Back online from a short hiatus in blogging (see comment below.)
It’s pretty discouraging that yet another inquiry is tainted by the selection of their panel. The University of East Anglia, seemingly emboldened by getting away with Geoffrey Boulton’s appointment to the ethics panel, have become much bolder in choosing the science panel.
Chairman Oxburgh, a former oil company executive, is a green entrepeneur. Kerry Emanuel is a Michael Mann coauthor who blamed Climategate not on the scientists who composed the emails, but on an adverse ‘public relations campaign’ (MIT debate here)
He is far more concerned with the well-funded “public relations campaign” to drown out or distort the message of climate science, which he links to “interests where billions, even trillions are at stake…” This “machine … has been highly successful in branding climate scientists as a bunch of sandal-wearing, fruit-juice drinking leftist radicals engaged in a massive conspiracy to return us to agrarian society…
Lisa Graumlich is a coauthor with MBH’s Malcolm Hughes – see here – both are presently at the same institute of the University of Arizona. The above link has as a scientific reference:
Hughes, M. K. and L. J. Graumlich. 1996. Climatic variations and forcing mechanisms of the last 2000 years. Volume 141. Multi-millenial dendroclimatic studies from the western United States. NATO ASI Series, pp. 109-124.
This volume was proceedings of a NATO workshop – edited by.. Phil Jones.
Jones, P.D., Bradley, R.S. and Jouzel, J. (Editors), 1996
“Climate Variations and Forcing Mechanisms of the Last 2000 Years.”
649pp Springer-Verlag, Berlin
Graumlich’s exposition connecting tree rings to global warming is on youtube here.
Sympathetic journalists attempted to pre-empt criticism of these inappropriate selections, by stating in advance that these choices would be criticized.
For example, Fiona Harvey of the Financial Times fatuously observed:
But already his appointment has been attacked by climate sceptics, as he has strong business interests in biofuels, is chairman of the wind company Falck Renewables, and a board member of Climate Change Capital, a major investor in carbon credits….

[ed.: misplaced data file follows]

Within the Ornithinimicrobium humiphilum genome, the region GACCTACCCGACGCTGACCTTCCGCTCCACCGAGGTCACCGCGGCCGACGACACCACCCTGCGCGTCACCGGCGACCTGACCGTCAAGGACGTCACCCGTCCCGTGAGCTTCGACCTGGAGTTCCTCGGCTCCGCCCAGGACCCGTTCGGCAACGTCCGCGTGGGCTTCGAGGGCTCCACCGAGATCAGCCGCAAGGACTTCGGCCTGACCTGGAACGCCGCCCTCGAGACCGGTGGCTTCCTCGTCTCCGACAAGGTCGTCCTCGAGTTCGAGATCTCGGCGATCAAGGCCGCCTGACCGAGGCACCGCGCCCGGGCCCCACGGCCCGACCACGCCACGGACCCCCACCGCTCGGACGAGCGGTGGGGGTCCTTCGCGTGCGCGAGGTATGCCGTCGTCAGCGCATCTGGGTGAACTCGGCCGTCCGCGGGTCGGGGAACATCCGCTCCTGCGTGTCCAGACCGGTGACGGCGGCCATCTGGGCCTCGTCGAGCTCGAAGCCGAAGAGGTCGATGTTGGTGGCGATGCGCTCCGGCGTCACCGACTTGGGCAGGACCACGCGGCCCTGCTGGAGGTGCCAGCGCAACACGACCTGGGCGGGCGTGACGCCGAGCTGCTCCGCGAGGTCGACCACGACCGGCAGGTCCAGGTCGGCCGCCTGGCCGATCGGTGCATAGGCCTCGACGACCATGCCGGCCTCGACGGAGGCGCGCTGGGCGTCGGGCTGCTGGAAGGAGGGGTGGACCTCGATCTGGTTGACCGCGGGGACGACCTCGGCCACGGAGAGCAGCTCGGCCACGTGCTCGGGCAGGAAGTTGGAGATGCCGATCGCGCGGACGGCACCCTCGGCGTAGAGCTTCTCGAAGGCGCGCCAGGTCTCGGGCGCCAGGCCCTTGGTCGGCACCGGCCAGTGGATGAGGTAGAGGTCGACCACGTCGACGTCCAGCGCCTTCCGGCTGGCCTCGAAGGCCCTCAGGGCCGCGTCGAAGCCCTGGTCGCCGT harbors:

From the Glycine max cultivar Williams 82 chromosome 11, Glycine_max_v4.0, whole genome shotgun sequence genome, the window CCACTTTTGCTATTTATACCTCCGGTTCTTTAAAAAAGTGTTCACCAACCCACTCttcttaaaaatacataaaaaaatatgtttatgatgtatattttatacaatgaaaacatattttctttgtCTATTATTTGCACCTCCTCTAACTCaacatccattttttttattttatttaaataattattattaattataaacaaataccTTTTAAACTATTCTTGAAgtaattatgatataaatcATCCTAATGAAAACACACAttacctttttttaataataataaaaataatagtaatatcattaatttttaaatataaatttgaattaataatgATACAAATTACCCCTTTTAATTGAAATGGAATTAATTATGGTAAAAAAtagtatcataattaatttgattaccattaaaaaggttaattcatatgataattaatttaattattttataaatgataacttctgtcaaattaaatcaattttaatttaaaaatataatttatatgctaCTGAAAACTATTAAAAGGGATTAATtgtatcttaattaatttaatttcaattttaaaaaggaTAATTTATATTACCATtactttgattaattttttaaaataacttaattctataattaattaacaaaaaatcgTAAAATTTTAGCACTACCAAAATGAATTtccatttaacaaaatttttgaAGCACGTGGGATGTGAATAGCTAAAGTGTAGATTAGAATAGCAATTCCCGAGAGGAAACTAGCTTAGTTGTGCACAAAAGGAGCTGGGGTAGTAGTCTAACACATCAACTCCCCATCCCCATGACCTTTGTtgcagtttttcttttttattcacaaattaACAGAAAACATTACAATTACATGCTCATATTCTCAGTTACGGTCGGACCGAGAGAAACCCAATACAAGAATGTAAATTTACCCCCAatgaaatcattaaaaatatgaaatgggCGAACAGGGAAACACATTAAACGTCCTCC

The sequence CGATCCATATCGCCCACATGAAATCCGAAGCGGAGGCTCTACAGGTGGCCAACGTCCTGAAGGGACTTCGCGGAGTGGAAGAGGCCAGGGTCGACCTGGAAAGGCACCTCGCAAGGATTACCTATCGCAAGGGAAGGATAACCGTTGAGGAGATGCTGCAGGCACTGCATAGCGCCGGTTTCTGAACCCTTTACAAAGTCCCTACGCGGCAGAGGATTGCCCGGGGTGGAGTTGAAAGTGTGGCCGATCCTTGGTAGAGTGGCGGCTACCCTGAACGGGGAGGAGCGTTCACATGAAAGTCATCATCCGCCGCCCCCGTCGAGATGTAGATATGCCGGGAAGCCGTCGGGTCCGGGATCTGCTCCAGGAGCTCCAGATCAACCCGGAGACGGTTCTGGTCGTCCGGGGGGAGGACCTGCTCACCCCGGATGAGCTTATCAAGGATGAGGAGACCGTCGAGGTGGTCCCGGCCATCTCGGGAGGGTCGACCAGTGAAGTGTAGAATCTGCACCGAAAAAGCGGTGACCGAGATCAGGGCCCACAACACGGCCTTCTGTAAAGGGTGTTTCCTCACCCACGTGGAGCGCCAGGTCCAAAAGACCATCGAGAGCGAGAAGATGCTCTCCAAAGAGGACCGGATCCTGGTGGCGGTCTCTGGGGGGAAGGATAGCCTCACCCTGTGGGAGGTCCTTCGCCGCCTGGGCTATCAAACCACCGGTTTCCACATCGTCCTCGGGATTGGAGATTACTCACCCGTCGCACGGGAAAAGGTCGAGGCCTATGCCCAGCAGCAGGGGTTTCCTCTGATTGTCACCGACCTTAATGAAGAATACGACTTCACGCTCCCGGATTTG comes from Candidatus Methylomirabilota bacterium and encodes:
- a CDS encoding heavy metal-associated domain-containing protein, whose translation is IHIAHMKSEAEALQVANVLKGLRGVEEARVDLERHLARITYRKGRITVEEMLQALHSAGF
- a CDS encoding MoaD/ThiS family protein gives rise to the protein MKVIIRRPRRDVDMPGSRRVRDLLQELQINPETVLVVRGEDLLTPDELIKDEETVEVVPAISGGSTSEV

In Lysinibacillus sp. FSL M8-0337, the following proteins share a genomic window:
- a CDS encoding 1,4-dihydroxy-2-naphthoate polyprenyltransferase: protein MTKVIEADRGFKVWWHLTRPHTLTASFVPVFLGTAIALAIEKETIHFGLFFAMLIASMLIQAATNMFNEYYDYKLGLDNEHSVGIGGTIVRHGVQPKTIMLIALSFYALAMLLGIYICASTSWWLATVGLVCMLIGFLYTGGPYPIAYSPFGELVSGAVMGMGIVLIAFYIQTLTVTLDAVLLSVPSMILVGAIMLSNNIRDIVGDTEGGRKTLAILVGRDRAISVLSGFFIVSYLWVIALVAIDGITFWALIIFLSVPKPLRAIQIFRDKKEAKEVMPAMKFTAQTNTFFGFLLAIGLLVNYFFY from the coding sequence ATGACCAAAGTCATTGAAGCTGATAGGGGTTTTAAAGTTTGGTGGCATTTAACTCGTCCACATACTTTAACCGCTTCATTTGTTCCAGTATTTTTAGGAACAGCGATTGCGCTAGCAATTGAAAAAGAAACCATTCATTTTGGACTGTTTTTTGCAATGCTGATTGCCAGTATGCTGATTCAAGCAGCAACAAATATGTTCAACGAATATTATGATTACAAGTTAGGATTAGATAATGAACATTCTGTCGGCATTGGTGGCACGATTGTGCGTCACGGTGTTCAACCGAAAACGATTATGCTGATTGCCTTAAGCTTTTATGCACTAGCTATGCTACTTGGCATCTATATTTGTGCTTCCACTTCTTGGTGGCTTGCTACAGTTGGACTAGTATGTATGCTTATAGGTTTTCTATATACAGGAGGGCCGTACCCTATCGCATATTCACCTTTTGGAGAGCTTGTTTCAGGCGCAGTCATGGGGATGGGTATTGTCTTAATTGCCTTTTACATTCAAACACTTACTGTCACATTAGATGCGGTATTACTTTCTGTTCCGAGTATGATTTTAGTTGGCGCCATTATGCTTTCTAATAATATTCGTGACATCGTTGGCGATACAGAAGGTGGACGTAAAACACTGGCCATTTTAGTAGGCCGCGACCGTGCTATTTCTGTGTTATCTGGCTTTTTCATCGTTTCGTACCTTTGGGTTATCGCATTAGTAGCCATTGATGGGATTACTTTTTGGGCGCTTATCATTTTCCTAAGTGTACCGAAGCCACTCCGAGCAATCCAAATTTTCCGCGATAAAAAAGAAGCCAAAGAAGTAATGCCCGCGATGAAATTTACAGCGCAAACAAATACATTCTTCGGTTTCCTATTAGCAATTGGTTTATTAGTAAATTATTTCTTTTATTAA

But then, who would be good enough to head up such an inquiry, in the eyes of the sceptic community? Lord Lawson?
And similarly at Nature blog:
Bob Ward, of the Grantham Research Institute on Climate Change and the Environment, noted approvingly that the panel headed by Lord Oxburgh was made up of “high-quality” individuals of authority and integrity.
“We will now see predictable attempts by so-called ‘sceptics’ to discredit the panel before it has even started work so that its findings can be conveniently dismissed unless it hands a propaganda goal to those who promote denial and complacency about the causes and consequences of climate change,” he added.
And so it came to pass…
To suggest that the only alternatives are Lord Lawson or a panel led by a green entrepreneur with panelists who are not only activists but Mann/Hughes coauthors (Emanuel, Graumlich) is absurd.
I, for one, have never suggested that Lawson would be an appropriate selection for such an inquiry. Nor is it something that I would suggest. I come from a family and social framework which expects inquiries to be carried out scrupulously and carefully. One of my grandfathers, James C. McRuer, a prominent Canadian judge, chaired a prominent Royal Commission Inquiry into Civil Rights in the late 1960s when I was at university – copies of which were given to his many grandchildren. He believed that this Commission was the most important work in a long career (in which he had previously been Chief Justice of the Ontario trial court.) Some years later, I learned that he had also chaired a commission of inquiry into the famous Gouzenko spy ring. One of my friends, Paul Cavalluzzo, was counsel to two important recent Canadian commissions – an inquiry into a tainted water scandal at Walkerton, Ontario (resulting in a number of deaths) – and an inquiry into the detention and torture of a Canadian citizen, Maher Arar, in Syria.
I make this somewhat atypical digression into personal biographical details because I resent the idea that I automatically think that any and all inquiries are automatically suspect. I don’t. I think that inquiries (royal commissions) can play a healthy role in resolving disputes.
I think that the University of East Anglia had both an opportunity and an obligation to establish impartial and untainted inquiries. Kerry Emanuel is not an appropriate selection. Nor is Lisa Graumlich. Nor is Lord Oxburgh. They should resign and let the balance of the panel proceed without them.